By Libby Cluett
From Spaniards to Apache horsemen; from pioneers to the Pony Express riders, horses helped America’s inhabitants traverse its vast terrain.
To many humans, horses are seen as synonymous with America’s heritage – something to be cherished and preserved.
Others view horses as chattel – property or assets. Because of this and other problems between horses and people, Angela Sotelo founded Lonesome Dove Equine Protection.
Godley-based LDEP is one of a growing number of non-profit groups in Texas whose mission is to protect horses suffering from abuse and neglect.
On Nov. 17, LDEP celebrated its one-year anniversary at Tractor Supply in Mineral Wells Tractor. The day consisted of a series of seminars to educate the public about their cause and general care for horses.
The group’s motto is “protecting America’s heritage.” Their goal is to provide horses with a loving, caring environment and “forever home” if the owners cannot or will not.
Battling equine neglect
Sotelo, a certified animal-cruelty investigator, said that the majority of her cases are because of neglect – owners lack education in caring properly for horses – and from “people who view horses as a possession and not an animal.”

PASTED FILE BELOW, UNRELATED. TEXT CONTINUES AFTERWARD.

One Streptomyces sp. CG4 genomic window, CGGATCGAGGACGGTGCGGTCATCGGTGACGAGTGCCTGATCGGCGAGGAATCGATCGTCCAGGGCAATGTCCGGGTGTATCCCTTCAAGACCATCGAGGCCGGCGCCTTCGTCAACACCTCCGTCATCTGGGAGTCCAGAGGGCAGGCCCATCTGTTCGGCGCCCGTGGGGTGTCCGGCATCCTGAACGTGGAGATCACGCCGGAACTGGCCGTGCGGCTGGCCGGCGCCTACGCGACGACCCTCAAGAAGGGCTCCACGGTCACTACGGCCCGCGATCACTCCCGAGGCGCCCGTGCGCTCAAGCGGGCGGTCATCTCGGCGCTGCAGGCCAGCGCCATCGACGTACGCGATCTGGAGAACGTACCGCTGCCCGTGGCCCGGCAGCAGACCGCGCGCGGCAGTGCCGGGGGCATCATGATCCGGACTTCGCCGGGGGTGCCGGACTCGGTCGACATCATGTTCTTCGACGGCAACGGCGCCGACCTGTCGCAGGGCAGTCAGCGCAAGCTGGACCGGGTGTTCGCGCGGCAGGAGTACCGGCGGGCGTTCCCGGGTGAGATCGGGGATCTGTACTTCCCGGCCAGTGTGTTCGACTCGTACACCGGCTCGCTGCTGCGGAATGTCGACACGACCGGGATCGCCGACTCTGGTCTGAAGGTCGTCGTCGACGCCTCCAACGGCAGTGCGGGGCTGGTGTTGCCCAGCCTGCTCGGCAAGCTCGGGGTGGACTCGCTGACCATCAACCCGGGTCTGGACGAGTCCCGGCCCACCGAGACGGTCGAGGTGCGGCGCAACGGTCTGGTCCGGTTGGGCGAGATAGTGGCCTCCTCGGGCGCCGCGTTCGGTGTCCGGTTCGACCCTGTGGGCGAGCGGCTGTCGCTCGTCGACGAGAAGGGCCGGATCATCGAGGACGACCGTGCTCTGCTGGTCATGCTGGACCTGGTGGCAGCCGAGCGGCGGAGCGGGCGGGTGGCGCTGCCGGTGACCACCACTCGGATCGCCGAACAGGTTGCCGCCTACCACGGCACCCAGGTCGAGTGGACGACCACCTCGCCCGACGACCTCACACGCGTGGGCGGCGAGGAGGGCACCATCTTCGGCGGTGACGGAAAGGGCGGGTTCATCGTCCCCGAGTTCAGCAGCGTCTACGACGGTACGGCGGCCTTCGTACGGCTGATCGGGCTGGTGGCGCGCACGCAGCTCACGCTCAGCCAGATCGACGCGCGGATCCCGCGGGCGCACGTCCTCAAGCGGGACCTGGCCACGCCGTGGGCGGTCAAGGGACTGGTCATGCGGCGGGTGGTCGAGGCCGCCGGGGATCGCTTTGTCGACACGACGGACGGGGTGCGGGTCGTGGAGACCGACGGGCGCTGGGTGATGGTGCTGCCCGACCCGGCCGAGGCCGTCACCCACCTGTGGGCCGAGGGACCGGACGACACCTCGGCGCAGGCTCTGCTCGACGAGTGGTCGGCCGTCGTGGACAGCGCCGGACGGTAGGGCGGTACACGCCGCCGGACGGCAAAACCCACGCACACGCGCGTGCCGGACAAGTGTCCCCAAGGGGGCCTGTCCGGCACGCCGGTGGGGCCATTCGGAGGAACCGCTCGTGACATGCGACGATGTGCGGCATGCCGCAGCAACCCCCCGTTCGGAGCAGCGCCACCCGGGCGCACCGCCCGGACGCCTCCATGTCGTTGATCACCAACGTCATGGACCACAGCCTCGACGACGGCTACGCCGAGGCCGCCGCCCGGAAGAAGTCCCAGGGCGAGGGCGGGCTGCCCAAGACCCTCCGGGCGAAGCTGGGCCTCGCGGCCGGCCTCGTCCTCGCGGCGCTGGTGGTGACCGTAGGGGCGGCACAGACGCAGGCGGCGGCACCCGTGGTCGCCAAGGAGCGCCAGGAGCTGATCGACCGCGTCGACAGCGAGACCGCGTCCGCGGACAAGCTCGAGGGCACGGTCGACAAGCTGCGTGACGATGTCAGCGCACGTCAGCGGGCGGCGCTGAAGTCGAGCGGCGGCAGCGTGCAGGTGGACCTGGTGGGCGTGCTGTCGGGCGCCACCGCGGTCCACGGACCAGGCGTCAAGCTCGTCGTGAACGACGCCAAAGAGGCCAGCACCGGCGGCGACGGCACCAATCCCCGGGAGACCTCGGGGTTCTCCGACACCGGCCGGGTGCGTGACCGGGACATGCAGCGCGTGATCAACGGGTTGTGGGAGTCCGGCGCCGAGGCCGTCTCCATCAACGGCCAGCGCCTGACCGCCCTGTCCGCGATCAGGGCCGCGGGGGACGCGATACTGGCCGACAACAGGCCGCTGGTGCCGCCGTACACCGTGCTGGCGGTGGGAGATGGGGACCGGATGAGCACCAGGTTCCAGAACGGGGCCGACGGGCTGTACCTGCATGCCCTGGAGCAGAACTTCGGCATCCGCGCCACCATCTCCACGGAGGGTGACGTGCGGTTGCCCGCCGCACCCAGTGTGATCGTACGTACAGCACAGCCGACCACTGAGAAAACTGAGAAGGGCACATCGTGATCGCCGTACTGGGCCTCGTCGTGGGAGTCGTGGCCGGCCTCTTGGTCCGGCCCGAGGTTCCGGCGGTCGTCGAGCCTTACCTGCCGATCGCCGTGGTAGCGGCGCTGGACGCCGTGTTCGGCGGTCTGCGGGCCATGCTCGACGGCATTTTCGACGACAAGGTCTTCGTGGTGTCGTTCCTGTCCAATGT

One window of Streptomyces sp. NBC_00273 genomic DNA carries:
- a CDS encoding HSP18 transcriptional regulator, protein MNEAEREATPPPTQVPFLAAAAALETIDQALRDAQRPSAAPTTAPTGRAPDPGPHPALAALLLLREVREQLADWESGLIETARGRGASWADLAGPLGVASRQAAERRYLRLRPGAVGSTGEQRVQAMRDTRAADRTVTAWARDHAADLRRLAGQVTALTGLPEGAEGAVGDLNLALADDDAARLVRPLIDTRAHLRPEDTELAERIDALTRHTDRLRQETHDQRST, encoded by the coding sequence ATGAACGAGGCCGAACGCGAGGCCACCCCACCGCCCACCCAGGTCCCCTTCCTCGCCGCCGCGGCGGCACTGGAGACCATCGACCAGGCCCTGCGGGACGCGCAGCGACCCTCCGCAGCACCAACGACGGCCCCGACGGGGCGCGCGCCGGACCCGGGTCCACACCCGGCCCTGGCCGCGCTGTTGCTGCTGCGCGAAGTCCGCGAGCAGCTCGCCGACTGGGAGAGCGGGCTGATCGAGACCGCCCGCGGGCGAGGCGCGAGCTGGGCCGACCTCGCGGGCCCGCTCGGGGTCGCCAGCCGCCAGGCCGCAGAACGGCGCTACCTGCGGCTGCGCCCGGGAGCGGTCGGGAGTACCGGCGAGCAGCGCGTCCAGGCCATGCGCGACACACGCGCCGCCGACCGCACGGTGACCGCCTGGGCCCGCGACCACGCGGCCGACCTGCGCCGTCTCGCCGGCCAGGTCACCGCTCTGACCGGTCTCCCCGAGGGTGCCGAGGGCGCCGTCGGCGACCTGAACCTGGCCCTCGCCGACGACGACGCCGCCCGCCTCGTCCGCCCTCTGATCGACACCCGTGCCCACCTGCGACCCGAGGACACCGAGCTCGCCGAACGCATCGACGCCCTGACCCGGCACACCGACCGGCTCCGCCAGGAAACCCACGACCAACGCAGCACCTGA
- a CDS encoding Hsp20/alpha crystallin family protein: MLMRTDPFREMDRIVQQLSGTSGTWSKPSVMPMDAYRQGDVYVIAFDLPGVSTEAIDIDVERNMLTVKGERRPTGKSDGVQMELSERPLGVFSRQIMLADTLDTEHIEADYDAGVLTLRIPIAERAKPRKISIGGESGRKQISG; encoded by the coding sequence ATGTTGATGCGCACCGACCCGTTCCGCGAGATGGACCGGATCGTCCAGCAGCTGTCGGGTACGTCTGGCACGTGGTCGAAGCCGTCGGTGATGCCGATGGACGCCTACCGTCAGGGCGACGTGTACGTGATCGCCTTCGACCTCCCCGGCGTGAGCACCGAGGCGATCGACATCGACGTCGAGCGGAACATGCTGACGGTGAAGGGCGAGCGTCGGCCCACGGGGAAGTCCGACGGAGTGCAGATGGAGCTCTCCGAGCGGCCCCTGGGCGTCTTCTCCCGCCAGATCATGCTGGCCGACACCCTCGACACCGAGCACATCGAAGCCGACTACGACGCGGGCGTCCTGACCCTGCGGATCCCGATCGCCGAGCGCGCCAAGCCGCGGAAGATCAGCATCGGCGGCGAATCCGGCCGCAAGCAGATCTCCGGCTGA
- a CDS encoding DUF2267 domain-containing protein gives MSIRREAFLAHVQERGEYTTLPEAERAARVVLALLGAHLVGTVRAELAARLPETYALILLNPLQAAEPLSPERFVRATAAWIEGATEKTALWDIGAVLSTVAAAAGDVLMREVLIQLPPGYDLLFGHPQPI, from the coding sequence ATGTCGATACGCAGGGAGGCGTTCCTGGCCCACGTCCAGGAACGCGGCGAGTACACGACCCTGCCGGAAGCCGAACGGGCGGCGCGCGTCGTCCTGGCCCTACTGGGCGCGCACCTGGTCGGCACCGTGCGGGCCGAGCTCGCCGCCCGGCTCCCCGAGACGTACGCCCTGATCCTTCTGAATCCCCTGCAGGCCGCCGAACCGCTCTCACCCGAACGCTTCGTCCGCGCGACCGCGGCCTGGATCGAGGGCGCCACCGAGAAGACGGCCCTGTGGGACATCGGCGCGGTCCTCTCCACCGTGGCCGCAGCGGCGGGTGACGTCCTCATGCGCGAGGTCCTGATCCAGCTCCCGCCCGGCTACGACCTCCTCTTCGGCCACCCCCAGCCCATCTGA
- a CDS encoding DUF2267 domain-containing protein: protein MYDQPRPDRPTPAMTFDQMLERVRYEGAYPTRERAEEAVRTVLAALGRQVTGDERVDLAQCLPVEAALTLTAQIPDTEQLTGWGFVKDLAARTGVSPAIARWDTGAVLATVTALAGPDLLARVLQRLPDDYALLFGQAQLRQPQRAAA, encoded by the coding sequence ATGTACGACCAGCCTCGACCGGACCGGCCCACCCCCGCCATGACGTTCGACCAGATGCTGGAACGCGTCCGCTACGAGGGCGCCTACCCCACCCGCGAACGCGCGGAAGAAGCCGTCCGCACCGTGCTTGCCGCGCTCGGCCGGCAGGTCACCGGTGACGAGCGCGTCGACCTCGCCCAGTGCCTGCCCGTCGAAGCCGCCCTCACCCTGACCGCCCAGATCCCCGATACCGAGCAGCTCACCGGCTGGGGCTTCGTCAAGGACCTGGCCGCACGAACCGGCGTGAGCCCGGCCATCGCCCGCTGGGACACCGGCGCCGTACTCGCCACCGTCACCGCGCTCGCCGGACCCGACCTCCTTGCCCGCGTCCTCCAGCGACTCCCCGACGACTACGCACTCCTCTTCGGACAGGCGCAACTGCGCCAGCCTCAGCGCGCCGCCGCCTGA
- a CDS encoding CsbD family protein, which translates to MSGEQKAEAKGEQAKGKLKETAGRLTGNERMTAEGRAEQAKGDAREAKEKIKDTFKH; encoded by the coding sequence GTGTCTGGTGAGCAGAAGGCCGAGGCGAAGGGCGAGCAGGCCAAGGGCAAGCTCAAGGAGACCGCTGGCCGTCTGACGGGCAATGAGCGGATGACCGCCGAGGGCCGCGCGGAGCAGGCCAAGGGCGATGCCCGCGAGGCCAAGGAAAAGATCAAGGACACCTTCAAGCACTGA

Sotelo attributes the drought, combined with fuel costs and the price of grass hay going sky high to a number of neglect cases.
The LDEP founder and vice president said that she often sees neglect occurring when horses are group fed. She said that when this happens, one horse may appear overweight and others thin because the dominant horse eats most of the feed.
“Group feeding must be monitored by a person,” warns Sotelo.
Occasionally, she said she monitors other purported horse rescue groups for scams and neglect.
Addressing equine abuse
Sotelo said that LDEP receives several cases resulting from severe abuse. One recipient of physical abuse was on hand at Tractor Supply for their educational program. The mare was handed over to a LDEP members because she was considered a problem.
By Libby Cluett
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